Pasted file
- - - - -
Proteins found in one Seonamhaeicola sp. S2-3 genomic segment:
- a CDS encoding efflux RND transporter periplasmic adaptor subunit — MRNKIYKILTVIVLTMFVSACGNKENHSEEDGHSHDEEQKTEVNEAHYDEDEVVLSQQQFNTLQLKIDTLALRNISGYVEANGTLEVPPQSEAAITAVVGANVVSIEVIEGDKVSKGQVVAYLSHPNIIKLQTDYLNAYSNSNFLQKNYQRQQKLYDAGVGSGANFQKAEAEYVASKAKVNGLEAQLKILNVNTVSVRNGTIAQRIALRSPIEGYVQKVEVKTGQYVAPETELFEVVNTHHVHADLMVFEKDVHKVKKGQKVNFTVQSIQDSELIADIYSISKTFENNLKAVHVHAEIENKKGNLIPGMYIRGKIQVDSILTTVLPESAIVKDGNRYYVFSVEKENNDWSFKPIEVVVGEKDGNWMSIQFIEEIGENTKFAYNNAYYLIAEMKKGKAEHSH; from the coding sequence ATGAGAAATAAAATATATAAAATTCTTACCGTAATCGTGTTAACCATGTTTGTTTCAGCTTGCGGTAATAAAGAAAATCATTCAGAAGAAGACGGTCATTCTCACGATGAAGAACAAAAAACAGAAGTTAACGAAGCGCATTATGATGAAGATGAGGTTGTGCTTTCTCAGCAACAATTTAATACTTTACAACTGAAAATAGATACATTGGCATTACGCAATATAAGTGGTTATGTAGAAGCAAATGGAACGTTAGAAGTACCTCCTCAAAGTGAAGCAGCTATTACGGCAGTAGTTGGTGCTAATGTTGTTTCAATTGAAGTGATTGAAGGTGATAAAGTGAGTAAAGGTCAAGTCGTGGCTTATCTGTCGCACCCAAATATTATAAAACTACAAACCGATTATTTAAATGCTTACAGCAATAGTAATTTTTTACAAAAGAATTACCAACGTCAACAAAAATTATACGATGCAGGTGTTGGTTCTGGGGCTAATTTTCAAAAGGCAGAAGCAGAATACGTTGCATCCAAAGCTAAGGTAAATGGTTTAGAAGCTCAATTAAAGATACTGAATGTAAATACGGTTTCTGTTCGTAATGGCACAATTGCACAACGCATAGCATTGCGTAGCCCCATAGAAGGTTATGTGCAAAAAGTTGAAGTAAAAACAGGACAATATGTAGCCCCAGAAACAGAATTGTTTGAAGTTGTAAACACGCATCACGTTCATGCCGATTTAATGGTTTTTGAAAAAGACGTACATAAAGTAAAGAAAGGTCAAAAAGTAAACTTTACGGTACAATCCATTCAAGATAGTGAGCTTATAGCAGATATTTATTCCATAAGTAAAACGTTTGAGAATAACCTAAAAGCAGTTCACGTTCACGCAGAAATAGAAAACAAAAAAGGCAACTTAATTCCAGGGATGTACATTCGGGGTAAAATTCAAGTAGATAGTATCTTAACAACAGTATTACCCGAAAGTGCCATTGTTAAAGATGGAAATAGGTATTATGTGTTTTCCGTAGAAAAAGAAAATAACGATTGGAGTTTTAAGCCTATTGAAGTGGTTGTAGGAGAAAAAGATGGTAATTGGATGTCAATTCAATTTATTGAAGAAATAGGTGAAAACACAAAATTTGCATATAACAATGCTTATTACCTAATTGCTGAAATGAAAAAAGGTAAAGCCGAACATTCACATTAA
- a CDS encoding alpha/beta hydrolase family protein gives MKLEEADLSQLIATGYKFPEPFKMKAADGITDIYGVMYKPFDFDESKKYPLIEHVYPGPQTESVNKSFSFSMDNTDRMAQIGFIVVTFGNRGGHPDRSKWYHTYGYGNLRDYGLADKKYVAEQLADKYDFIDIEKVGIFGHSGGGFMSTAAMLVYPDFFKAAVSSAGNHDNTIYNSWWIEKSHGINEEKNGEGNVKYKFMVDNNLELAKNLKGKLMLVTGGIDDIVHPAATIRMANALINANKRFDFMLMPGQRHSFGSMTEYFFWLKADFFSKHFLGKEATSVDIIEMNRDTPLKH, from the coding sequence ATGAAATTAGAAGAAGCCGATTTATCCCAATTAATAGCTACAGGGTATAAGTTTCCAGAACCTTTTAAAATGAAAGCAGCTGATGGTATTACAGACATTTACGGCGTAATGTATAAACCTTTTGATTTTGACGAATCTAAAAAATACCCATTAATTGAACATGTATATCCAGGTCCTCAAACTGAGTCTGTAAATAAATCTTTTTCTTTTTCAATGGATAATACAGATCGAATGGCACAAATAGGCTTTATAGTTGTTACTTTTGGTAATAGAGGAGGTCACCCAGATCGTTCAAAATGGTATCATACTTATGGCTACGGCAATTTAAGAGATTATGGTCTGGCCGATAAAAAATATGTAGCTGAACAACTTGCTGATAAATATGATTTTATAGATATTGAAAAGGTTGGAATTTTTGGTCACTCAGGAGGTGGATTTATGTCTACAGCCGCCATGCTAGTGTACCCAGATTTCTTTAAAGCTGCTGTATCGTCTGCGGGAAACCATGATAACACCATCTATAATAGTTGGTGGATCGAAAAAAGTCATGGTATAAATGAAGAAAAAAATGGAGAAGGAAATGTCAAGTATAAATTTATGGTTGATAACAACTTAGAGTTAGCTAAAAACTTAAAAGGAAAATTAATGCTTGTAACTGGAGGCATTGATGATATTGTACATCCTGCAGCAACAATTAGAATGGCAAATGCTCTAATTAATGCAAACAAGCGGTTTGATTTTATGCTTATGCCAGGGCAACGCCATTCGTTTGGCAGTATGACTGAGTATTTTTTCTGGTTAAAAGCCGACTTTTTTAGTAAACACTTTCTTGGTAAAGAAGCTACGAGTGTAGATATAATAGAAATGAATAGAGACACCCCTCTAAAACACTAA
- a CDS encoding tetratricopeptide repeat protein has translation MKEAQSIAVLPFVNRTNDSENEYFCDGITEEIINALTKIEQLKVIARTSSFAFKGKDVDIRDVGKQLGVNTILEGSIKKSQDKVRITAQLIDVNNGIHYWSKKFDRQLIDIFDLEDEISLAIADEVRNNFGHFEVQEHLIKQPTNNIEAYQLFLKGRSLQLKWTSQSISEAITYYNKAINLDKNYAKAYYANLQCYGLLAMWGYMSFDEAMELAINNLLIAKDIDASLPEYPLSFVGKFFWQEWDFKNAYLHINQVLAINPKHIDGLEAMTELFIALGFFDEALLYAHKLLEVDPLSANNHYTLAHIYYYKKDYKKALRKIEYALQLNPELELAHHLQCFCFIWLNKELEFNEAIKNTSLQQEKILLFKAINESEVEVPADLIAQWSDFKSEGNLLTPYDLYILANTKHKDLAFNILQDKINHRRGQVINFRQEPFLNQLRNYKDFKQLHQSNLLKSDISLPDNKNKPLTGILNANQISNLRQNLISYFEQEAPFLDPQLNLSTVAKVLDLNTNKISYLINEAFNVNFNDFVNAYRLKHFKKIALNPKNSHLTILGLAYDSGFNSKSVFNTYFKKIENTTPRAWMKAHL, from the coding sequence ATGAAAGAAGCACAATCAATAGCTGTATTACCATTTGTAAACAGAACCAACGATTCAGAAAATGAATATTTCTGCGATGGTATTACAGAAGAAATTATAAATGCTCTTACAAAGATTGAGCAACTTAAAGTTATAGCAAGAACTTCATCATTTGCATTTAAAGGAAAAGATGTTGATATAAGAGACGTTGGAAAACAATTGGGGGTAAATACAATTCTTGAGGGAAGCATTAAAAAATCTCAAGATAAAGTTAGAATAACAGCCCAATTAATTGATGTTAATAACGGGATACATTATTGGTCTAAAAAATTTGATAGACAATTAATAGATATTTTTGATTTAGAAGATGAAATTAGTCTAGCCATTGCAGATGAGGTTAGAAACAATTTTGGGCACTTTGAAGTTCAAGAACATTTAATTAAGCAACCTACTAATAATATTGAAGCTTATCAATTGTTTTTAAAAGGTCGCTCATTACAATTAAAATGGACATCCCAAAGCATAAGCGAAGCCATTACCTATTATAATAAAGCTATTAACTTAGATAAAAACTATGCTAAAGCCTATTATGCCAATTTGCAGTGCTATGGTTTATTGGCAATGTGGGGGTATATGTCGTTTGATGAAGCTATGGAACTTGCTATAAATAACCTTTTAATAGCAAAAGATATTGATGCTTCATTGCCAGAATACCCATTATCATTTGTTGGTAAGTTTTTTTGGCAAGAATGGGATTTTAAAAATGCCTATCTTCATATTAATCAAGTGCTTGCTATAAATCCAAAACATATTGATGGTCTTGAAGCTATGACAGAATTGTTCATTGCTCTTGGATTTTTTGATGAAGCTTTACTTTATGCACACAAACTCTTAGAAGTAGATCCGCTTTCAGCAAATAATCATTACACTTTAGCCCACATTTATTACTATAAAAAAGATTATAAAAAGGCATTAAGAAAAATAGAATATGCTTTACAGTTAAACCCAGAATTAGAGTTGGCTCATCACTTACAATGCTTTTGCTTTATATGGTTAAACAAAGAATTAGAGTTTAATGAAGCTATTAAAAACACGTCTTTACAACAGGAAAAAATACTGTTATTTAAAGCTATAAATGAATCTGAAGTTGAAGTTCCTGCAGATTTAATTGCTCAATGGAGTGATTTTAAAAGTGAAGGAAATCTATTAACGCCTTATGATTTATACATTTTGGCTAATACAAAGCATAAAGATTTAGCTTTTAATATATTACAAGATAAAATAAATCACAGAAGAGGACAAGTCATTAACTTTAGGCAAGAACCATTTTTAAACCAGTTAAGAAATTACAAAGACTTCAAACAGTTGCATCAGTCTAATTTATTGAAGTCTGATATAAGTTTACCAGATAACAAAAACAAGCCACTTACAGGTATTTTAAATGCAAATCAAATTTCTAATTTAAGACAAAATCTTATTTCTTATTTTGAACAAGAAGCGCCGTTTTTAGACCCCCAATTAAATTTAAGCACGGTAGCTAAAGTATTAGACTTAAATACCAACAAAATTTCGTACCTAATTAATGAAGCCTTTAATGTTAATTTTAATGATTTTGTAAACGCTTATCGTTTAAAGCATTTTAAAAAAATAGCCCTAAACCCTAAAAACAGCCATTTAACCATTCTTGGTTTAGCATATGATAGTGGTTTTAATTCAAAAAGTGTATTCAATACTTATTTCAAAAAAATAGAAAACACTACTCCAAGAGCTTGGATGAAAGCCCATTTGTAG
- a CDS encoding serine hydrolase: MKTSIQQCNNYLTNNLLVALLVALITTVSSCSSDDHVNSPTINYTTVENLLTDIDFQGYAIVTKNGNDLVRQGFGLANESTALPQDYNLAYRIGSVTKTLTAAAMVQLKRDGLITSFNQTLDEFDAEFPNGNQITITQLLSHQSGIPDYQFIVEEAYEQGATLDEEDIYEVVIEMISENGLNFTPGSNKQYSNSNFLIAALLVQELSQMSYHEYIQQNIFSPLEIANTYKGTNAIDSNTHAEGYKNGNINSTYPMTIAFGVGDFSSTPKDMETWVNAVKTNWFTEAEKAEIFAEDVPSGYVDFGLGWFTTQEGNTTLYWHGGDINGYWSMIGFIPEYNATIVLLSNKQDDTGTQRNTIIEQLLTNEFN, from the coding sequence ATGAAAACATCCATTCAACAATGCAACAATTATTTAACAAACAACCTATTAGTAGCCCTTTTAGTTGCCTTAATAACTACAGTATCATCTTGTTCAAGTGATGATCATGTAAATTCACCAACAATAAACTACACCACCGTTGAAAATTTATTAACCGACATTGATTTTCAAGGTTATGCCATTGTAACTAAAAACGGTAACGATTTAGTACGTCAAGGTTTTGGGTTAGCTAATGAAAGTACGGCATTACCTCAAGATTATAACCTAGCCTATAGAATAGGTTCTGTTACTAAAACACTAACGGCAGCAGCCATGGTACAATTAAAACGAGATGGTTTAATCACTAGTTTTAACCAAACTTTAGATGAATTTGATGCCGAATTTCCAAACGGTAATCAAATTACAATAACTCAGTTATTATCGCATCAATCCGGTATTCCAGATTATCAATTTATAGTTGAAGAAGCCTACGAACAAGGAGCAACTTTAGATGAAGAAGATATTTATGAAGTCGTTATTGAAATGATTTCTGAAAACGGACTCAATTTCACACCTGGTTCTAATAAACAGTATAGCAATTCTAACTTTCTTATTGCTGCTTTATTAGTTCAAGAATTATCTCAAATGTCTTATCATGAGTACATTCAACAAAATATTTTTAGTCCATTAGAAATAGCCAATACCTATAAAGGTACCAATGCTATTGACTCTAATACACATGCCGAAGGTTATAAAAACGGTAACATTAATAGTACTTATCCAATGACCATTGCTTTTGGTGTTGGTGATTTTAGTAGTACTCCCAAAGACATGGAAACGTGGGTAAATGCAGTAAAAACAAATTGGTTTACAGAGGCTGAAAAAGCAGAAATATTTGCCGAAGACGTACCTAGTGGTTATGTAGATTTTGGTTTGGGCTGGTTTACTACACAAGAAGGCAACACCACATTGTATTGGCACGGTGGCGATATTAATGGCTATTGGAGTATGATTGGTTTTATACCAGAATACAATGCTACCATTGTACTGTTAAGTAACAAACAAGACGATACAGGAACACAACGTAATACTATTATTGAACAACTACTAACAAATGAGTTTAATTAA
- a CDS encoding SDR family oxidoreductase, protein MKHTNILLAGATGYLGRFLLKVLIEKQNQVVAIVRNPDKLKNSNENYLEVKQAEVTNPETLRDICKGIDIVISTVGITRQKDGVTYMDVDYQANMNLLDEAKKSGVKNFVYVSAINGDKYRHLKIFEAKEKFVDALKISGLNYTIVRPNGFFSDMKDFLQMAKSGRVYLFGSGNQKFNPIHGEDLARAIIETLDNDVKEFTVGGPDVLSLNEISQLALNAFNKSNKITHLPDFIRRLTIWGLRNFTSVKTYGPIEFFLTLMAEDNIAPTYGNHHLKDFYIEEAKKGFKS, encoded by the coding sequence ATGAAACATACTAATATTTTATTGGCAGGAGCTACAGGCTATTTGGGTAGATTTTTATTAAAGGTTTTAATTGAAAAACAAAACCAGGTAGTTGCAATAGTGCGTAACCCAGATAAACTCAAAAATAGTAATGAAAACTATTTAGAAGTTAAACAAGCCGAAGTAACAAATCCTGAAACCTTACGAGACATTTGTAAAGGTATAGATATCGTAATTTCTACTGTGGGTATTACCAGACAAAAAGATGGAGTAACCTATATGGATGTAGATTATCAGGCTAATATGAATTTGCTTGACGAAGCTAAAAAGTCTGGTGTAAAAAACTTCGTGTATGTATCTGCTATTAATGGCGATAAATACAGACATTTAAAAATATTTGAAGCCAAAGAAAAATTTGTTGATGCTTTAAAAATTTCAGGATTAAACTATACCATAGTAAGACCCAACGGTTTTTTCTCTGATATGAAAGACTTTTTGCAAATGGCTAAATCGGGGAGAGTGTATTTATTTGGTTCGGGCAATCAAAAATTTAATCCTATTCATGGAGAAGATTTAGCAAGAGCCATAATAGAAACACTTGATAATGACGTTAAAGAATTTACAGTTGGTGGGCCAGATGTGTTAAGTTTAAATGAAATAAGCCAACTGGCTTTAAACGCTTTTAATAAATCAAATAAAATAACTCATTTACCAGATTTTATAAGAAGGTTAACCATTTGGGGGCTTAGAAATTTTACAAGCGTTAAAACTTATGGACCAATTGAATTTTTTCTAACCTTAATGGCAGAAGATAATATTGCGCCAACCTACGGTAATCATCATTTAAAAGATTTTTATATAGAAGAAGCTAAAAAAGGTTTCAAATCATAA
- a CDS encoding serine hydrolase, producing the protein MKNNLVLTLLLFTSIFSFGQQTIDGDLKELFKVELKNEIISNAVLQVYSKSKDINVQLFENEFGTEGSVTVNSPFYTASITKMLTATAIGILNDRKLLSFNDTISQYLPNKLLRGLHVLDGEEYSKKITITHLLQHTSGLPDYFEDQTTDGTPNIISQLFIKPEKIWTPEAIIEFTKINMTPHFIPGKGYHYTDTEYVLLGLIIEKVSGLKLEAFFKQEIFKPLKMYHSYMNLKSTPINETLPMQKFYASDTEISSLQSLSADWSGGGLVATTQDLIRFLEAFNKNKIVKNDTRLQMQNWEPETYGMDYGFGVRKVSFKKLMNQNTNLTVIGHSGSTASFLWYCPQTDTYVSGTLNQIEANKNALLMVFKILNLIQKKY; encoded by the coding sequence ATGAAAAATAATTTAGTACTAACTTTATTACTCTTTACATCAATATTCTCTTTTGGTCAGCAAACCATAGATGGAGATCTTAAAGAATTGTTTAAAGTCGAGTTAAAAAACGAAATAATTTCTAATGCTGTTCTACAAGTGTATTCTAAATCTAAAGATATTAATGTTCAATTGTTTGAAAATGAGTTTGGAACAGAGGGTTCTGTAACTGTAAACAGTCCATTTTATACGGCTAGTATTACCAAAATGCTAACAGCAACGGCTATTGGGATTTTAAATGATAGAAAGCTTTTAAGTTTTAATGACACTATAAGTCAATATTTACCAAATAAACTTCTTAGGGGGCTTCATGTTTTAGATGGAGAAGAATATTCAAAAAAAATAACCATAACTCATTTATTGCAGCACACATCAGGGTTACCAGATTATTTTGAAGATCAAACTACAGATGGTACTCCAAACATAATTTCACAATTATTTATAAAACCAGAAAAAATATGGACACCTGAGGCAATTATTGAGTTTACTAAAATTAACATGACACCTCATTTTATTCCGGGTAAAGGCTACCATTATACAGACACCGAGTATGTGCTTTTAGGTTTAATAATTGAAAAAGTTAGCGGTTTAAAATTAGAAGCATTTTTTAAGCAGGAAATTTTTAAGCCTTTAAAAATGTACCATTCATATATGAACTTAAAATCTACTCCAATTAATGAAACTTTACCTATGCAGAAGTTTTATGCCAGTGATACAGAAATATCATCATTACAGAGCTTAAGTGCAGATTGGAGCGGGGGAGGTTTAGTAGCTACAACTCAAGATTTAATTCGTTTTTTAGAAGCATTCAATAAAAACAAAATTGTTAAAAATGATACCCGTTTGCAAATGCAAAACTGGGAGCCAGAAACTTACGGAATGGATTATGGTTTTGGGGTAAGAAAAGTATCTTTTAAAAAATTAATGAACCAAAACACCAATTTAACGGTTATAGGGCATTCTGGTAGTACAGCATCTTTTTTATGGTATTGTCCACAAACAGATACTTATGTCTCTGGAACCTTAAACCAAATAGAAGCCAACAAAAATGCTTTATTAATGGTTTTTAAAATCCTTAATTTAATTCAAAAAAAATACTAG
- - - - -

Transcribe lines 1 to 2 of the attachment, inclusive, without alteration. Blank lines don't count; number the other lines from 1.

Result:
Proteins found in one Seonamhaeicola sp. S2-3 genomic segment:
- a CDS encoding efflux RND transporter periplasmic adaptor subunit — MRNKIYKILTVIVLTMFVSACGNKENHSEEDGHSHDEEQKTEVNEAHYDEDEVVLSQQQFNTLQLKIDTLALRNISGYVEANGTLEVPPQSEAAITAVVGANVVSIEVIEGDKVSKGQVVAYLSHPNIIKLQTDYLNAYSNSNFLQKNYQRQQKLYDAGVGSGANFQKAEAEYVASKAKVNGLEAQLKILNVNTVSVRNGTIAQRIALRSPIEGYVQKVEVKTGQYVAPETELFEVVNTHHVHADLMVFEKDVHKVKKGQKVNFTVQSIQDSELIADIYSISKTFENNLKAVHVHAEIENKKGNLIPGMYIRGKIQVDSILTTVLPESAIVKDGNRYYVFSVEKENNDWSFKPIEVVVGEKDGNWMSIQFIEEIGENTKFAYNNAYYLIAEMKKGKAEHSH; from the coding sequence ATGAGAAATAAAATATATAAAATTCTTACCGTAATCGTGTTAACCATGTTTGTTTCAGCTTGCGGTAATAAAGAAAATCATTCAGAAGAAGACGGTCATTCTCACGATGAAGAACAAAAAACAGAAGTTAACGAAGCGCATTATGATGAAGATGAGGTTGTGCTTTCTCAGCAACAATTTAATACTTTACAACTGAAAATAGATACATTGGCATTACGCAATATAAGTGGTTATGTAGAAGCAAATGGAACGTTAGAAGTACCTCCTCAAAGTGAAGCAGCTATTACGGCAGTAGTTGGTGCTAATGTTGTTTCAATTGAAGTGATTGAAGGTGATAAAGTGAGTAAAGGTCAAGTCGTGGCTTATCTGTCGCACCCAAATATTATAAAACTACAAACCGATTATTTAAATGCTTACAGCAATAGTAATTTTTTACAAAAGAATTACCAACGTCAACAAAAATTATACGATGCAGGTGTTGGTTCTGGGGCTAATTTTCAAAAGGCAGAAGCAGAATACGTTGCATCCAAAGCTAAGGTAAATGGTTTAGAAGCTCAATTAAAGATACTGAATGTAAATACGGTTTCTGTTCGTAATGGCACAATTGCACAACGCATAGCATTGCGTAGCCCCATAGAAGGTTATGTGCAAAAAGTTGAAGTAAAAACAGGACAATATGTAGCCCCAGAAACAGAATTGTTTGAAGTTGTAAACACGCATCACGTTCATGCCGATTTAATGGTTTTTGAAAAAGACGTACATAAAGTAAAGAAAGGTCAAAAAGTAAACTTTACGGTACAATCCATTCAAGATAGTGAGCTTATAGCAGATATTTATTCCATAAGTAAAACGTTTGAGAATAACCTAAAAGCAGTTCACGTTCACGCAGAAATAGAAAACAAAAAAGGCAACTTAATTCCAGGGATGTACATTCGGGGTAAAATTCAAGTAGATAGTATCTTAACAACAGTATTACCCGAAAGTGCCATTGTTAAAGATGGAAATAGGTATTATGTGTTTTCCGTAGAAAAAGAAAATAACGATTGGAGTTTTAAGCCTATTGAAGTGGTTGTAGGAGAAAAAGATGGTAATTGGATGTCAATTCAATTTATTGAAGAAATAGGTGAAAACACAAAATTTGCATATAACAATGCTTATTACCTAATTGCTGAAATGAAAAAAGGTAAAGCCGAACATTCACATTAA